BEIRUT (AP) -- Members of Syrian President Bashar Assad's own minority sect who are opposed to his regime are meeting in Cairo amid concerns about their fate in a post-Assad Syria.
Organizers say the two-day meeting, which began Saturday, is the first of its kind for opposition members of the Syrian community. Most have either rallied behind Assad or stayed quietly on the sidelines of the 2-year-old civil war.
Rebels fighting to topple Assad are mostly from the country's majority Sunni sect. Assad is Alawite, a Shiite offshoot of Islam.
The meeting of about 50 Alawites reflects fear within the tiny sect that they would fall victim to revenge killings and assassinations should Assad's regime fall.
They plan on seeking assurances from opposition chief Mouaz al-Khatib who may attend the meeting on Sunday.
Radical Islamists attack Malian city of Gao
DAKAR, Senegal (AP) -- The mayor of Gao confirms that radical Islamists attacked his city in northern Mali, but were pushed back by Malian soldiers.
Mayor Sadou Diallo says the Islamists infiltrated from two different directions late Saturday, including from villages across the Niger River, but Malian troops later regained control of the city.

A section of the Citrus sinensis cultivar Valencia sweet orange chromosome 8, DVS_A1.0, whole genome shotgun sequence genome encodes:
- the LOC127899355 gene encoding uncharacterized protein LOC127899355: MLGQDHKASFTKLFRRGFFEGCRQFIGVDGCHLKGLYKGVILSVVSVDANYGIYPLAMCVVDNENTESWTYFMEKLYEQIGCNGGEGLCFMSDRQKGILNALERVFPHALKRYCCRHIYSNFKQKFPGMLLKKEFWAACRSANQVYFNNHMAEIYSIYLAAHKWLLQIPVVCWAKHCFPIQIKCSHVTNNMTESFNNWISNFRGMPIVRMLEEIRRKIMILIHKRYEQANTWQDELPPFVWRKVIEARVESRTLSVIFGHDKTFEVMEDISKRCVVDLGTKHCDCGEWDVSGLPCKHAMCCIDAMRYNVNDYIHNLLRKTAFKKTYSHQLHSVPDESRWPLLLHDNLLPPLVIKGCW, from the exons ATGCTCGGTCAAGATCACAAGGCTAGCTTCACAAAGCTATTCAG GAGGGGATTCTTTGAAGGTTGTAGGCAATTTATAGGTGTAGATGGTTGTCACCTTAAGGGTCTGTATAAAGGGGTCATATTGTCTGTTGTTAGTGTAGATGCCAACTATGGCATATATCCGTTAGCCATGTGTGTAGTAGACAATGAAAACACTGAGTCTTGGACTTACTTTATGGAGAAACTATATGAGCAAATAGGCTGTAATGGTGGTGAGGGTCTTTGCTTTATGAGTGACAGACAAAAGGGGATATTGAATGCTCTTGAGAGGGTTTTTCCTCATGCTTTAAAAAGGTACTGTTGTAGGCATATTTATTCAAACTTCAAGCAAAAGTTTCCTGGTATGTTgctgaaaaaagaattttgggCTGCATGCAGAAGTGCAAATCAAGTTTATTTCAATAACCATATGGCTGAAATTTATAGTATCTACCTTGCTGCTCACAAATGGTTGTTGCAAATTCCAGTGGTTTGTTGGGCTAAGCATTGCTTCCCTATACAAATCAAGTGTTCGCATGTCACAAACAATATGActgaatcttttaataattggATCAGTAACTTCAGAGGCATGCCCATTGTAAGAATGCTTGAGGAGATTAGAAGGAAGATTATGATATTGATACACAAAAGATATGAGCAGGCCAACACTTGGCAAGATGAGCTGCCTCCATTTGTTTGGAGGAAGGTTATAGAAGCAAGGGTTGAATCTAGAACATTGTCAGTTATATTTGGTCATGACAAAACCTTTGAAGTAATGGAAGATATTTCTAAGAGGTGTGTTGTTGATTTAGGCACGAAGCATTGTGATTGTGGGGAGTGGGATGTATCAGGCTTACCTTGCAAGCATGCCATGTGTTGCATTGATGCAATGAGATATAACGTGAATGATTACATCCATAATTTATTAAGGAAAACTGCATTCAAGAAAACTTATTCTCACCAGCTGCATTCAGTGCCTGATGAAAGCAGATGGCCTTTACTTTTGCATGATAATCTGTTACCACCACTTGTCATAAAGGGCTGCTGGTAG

For nearly 10 months, Gao was under the control of the Movement for the Oneness of Jihad in West Africa, or MUJAO, which imposed a brutal form of Shariah law, amputating the limbs of accused thieves in a square that became known as "Shariah Square." In January, the city was liberated by French troops, but since then it has repeatedly been attacked by suspected MUJAO fighters who have carried out suicide attacks.
BEIJING (AP) -- Hailstorms that hit southern China this week have killed 12 people, injured hundreds more and caused tens of millions of dollars in damage.
The official Xinhua News Agency says nine people were killed in the city of Dongguan in southern Guangdong province after a Wednesday hailstorm. It says 272 others were injured from the storm, which caused economic losses of 357 million yuan ($57.5 million).
Three other people died from hailstorms that began Tuesday in neighboring Hunan province, where 1,900 houses have collapsed, according to Xinhua's report Saturday.
Southern China has seen thunderstorms, hurricanes and hailstorms in the past few days. China's Meteorological Administration says the severe weather is expected to continue through the weekend.
KIEV, Ukraine (AP) -- The city of Kiev has declared a state of emergency after the Ukrainian capital was paralyzed by an unprecedented snowstorm that has stalled car, railway and air traffic.
The city was hit by about 50 centimeters (20 inches) of snow in the past day, more than it usually receives per month during this season.
Tractors, armored vehicles and other heavy equipment were dispatched Saturday to clear roads blocked by kilometers-long traffic jams. Desperate to get home, some Kiev drivers simply abandoned their stalled cars on the roads and set out on foot.
Kiev's main airport, Boryspil, was working with delays, the smaller Zhulyany airport was closed and Ukraine's International Airlines grounded all its planes until Sunday morning.